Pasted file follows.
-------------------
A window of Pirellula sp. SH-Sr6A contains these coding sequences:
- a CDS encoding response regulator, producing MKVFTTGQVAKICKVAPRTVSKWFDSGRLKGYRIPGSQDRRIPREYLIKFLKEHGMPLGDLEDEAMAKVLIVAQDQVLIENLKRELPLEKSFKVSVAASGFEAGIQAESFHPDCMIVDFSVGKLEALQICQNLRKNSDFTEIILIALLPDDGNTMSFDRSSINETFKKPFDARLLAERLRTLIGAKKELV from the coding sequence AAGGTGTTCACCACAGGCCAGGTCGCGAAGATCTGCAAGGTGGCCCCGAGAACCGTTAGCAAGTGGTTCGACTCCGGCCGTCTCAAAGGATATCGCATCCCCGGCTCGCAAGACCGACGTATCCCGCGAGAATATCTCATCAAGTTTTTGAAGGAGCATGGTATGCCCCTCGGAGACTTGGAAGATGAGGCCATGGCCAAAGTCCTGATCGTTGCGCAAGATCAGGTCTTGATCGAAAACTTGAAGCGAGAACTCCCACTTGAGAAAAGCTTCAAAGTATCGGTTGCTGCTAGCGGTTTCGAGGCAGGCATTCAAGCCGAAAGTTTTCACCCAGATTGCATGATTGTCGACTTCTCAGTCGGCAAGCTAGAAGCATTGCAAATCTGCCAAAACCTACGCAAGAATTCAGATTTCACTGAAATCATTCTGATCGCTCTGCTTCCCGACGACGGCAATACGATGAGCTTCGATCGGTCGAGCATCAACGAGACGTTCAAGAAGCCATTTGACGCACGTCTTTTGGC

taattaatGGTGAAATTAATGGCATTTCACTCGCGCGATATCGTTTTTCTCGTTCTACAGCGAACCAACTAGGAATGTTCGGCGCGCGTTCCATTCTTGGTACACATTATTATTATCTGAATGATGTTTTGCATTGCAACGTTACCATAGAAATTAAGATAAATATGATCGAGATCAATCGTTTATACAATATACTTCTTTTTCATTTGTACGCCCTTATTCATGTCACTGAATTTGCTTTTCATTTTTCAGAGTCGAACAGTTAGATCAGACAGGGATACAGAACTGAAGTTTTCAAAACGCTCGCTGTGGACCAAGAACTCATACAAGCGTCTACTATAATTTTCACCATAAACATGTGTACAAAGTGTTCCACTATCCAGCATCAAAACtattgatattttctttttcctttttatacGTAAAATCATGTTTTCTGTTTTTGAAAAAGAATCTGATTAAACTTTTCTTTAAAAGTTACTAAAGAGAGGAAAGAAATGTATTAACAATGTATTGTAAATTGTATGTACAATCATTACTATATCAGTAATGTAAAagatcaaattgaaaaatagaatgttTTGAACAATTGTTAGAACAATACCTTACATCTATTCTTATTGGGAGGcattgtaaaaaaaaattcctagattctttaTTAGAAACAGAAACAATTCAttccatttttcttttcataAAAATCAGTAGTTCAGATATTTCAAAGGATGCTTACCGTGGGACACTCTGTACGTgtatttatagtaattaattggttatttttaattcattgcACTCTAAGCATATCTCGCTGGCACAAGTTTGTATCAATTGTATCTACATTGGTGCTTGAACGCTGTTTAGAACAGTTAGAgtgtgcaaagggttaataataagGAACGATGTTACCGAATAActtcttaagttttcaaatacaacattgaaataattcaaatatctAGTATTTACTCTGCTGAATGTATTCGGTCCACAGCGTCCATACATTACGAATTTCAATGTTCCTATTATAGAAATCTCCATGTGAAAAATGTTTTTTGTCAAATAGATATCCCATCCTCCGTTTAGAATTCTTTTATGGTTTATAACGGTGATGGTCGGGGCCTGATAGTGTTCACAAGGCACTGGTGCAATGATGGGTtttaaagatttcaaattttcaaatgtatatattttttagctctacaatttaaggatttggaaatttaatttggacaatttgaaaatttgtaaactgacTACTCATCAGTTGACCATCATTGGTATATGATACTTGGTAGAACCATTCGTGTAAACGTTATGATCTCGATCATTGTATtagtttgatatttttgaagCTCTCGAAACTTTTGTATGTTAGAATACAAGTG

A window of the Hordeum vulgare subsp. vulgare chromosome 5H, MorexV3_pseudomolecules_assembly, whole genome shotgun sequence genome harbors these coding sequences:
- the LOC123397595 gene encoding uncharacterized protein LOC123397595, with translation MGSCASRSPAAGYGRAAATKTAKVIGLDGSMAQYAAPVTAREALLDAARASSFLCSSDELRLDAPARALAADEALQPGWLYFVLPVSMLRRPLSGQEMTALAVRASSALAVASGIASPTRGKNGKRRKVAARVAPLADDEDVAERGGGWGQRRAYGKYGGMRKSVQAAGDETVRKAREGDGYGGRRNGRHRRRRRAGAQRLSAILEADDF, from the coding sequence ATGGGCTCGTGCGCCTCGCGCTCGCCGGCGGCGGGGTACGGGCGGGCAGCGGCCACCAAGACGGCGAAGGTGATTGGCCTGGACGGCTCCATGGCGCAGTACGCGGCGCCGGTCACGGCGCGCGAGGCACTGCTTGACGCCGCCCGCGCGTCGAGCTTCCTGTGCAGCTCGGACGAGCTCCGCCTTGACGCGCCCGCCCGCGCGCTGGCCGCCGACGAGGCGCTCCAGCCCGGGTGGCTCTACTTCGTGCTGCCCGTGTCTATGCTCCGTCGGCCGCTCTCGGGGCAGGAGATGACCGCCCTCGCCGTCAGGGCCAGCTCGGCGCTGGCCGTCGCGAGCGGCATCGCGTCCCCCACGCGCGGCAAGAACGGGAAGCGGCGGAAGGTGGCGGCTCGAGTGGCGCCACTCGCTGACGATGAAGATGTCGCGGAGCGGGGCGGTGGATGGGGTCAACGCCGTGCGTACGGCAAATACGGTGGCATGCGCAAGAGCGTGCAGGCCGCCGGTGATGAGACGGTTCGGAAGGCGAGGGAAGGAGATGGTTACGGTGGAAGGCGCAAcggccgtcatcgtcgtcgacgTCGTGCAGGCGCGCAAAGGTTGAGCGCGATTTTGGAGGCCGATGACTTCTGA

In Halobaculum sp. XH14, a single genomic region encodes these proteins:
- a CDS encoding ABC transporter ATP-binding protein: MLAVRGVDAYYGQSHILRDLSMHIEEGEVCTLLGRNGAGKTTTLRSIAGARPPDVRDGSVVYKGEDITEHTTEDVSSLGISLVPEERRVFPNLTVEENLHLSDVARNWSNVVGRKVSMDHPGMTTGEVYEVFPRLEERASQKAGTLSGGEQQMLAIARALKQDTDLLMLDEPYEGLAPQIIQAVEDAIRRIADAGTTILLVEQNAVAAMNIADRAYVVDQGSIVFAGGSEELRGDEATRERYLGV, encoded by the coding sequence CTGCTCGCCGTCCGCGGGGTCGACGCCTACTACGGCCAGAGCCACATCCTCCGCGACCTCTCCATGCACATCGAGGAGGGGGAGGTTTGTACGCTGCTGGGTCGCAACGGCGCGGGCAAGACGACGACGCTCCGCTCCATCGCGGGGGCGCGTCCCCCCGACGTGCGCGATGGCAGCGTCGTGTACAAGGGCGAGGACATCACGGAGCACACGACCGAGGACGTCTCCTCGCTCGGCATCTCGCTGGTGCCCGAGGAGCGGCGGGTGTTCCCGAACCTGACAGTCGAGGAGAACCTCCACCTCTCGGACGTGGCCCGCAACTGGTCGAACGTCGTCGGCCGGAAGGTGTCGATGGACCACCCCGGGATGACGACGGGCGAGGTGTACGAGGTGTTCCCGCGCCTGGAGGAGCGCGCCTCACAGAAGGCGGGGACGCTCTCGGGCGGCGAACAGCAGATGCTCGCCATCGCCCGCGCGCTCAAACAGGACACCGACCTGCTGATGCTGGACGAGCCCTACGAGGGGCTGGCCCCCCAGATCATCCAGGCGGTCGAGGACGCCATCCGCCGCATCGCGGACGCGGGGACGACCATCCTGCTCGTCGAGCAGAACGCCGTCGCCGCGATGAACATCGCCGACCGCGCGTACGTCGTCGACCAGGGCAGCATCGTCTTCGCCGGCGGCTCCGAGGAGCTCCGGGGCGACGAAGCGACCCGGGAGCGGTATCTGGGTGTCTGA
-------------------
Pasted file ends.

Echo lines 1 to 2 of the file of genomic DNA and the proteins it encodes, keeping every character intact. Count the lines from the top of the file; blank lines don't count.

A window of Pirellula sp. SH-Sr6A contains these coding sequences:
- a CDS encoding response regulator, producing MKVFTTGQVAKICKVAPRTVSKWFDSGRLKGYRIPGSQDRRIPREYLIKFLKEHGMPLGDLEDEAMAKVLIVAQDQVLIENLKRELPLEKSFKVSVAASGFEAGIQAESFHPDCMIVDFSVGKLEALQICQNLRKNSDFTEIILIALLPDDGNTMSFDRSSINETFKKPFDARLLAERLRTLIGAKKELV from the coding sequence AAGGTGTTCACCACAGGCCAGGTCGCGAAGATCTGCAAGGTGGCCCCGAGAACCGTTAGCAAGTGGTTCGACTCCGGCCGTCTCAAAGGATATCGCATCCCCGGCTCGCAAGACCGACGTATCCCGCGAGAATATCTCATCAAGTTTTTGAAGGAGCATGGTATGCCCCTCGGAGACTTGGAAGATGAGGCCATGGCCAAAGTCCTGATCGTTGCGCAAGATCAGGTCTTGATCGAAAACTTGAAGCGAGAACTCCCACTTGAGAAAAGCTTCAAAGTATCGGTTGCTGCTAGCGGTTTCGAGGCAGGCATTCAAGCCGAAAGTTTTCACCCAGATTGCATGATTGTCGACTTCTCAGTCGGCAAGCTAGAAGCATTGCAAATCTGCCAAAACCTACGCAAGAATTCAGATTTCACTGAAATCATTCTGATCGCTCTGCTTCCCGACGACGGCAATACGATGAGCTTCGATCGGTCGAGCATCAACGAGACGTTCAAGAAGCCATTTGACGCACGTCTTTTGGC